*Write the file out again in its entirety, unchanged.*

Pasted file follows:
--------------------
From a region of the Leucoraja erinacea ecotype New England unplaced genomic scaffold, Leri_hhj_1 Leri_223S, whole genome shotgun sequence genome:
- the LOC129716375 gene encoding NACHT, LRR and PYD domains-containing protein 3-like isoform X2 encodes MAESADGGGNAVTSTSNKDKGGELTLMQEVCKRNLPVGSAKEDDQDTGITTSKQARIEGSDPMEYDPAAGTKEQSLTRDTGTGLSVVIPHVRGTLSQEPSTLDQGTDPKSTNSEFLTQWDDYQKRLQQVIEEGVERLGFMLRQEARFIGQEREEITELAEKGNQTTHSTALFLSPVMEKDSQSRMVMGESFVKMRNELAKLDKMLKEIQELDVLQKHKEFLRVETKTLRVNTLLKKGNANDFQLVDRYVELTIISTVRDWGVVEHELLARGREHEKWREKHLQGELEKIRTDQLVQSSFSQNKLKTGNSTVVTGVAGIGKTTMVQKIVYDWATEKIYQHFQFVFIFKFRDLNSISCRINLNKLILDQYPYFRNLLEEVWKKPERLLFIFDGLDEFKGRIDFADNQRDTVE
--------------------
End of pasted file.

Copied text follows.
From a region of the Leucoraja erinacea ecotype New England unplaced genomic scaffold, Leri_hhj_1 Leri_223S, whole genome shotgun sequence genome:
- the LOC129716375 gene encoding NACHT, LRR and PYD domains-containing protein 3-like isoform X2 encodes MAESADGGGNAVTSTSNKDKGGELTLMQEVCKRNLPVGSAKEDDQDTGITTSKQARIEGSDPMEYDPAAGTKEQSLTRDTGTGLSVVIPHVRGTLSQEPSTLDQGTDPKSTNSEFLTQWDDYQKRLQQVIEEGVERLGFMLRQEARFIGQEREEITELAEKGNQTTHSTALFLSPVMEKDSQSRMVMGESFVKMRNELAKLDKMLKEIQELDVLQKHKEFLRVETKTLRVNTLLKKGNANDFQLVDRYVELTIISTVRDWGVVEHELLARGREHEKWREKHLQGELEKIRTDQLVQSSFSQNKLKTGNSTVVTGVAGIGKTTMVQKIVYDWATEKIYQHFQFVFIFKFRDLNSISCRINLNKLILDQYPYFRNLLEEVWKKPERLLFIFDGLDEFKGRIDFADNQRDTVE